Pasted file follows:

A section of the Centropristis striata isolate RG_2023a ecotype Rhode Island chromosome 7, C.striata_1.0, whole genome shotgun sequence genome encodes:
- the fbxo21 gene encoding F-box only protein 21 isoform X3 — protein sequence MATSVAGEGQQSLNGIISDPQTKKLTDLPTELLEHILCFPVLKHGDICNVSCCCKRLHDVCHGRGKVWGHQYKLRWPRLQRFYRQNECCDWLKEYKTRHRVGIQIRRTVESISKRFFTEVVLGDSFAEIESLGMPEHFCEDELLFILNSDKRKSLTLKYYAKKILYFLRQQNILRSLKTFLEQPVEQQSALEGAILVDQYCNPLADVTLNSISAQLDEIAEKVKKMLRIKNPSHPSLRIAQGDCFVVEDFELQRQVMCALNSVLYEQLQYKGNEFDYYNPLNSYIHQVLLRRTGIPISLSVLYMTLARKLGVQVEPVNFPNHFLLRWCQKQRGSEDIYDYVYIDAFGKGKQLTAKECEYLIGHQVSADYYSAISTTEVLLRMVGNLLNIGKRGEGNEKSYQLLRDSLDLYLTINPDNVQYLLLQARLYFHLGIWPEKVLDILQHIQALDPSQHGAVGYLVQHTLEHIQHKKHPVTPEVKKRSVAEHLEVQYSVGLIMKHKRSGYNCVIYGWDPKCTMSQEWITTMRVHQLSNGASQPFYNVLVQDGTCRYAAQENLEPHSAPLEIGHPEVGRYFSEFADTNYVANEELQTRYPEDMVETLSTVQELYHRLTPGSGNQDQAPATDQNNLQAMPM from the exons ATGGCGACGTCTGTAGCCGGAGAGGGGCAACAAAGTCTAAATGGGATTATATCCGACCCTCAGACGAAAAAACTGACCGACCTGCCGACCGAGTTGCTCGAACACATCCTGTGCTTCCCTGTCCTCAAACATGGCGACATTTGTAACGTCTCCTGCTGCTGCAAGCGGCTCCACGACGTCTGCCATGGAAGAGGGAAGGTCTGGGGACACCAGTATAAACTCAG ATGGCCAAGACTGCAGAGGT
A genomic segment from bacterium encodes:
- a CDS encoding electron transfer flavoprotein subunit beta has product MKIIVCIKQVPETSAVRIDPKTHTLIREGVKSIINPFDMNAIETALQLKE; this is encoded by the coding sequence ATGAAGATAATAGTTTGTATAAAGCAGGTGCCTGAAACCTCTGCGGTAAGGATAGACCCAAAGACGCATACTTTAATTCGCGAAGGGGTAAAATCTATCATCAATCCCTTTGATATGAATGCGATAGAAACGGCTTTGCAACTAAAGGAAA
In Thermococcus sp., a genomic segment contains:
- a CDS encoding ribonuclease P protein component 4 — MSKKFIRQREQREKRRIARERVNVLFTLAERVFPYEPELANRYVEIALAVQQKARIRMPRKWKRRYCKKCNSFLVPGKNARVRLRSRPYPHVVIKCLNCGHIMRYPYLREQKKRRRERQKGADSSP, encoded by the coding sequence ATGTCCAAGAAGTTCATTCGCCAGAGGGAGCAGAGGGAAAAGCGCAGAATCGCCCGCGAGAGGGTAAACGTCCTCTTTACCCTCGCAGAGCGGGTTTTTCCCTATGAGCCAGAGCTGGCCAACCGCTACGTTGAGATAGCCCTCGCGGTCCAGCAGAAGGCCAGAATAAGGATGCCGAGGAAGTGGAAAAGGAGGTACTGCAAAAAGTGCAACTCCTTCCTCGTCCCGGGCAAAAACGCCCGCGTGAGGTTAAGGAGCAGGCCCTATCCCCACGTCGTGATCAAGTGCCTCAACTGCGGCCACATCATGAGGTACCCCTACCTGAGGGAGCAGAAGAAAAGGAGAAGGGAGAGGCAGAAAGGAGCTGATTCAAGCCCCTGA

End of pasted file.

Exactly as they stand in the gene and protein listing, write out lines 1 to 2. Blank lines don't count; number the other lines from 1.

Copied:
A section of the Centropristis striata isolate RG_2023a ecotype Rhode Island chromosome 7, C.striata_1.0, whole genome shotgun sequence genome encodes:
- the fbxo21 gene encoding F-box only protein 21 isoform X3 — protein sequence MATSVAGEGQQSLNGIISDPQTKKLTDLPTELLEHILCFPVLKHGDICNVSCCCKRLHDVCHGRGKVWGHQYKLRWPRLQRFYRQNECCDWLKEYKTRHRVGIQIRRTVESISKRFFTEVVLGDSFAEIESLGMPEHFCEDELLFILNSDKRKSLTLKYYAKKILYFLRQQNILRSLKTFLEQPVEQQSALEGAILVDQYCNPLADVTLNSISAQLDEIAEKVKKMLRIKNPSHPSLRIAQGDCFVVEDFELQRQVMCALNSVLYEQLQYKGNEFDYYNPLNSYIHQVLLRRTGIPISLSVLYMTLARKLGVQVEPVNFPNHFLLRWCQKQRGSEDIYDYVYIDAFGKGKQLTAKECEYLIGHQVSADYYSAISTTEVLLRMVGNLLNIGKRGEGNEKSYQLLRDSLDLYLTINPDNVQYLLLQARLYFHLGIWPEKVLDILQHIQALDPSQHGAVGYLVQHTLEHIQHKKHPVTPEVKKRSVAEHLEVQYSVGLIMKHKRSGYNCVIYGWDPKCTMSQEWITTMRVHQLSNGASQPFYNVLVQDGTCRYAAQENLEPHSAPLEIGHPEVGRYFSEFADTNYVANEELQTRYPEDMVETLSTVQELYHRLTPGSGNQDQAPATDQNNLQAMPM from the exons ATGGCGACGTCTGTAGCCGGAGAGGGGCAACAAAGTCTAAATGGGATTATATCCGACCCTCAGACGAAAAAACTGACCGACCTGCCGACCGAGTTGCTCGAACACATCCTGTGCTTCCCTGTCCTCAAACATGGCGACATTTGTAACGTCTCCTGCTGCTGCAAGCGGCTCCACGACGTCTGCCATGGAAGAGGGAAGGTCTGGGGACACCAGTATAAACTCAG ATGGCCAAGACTGCAGAGGT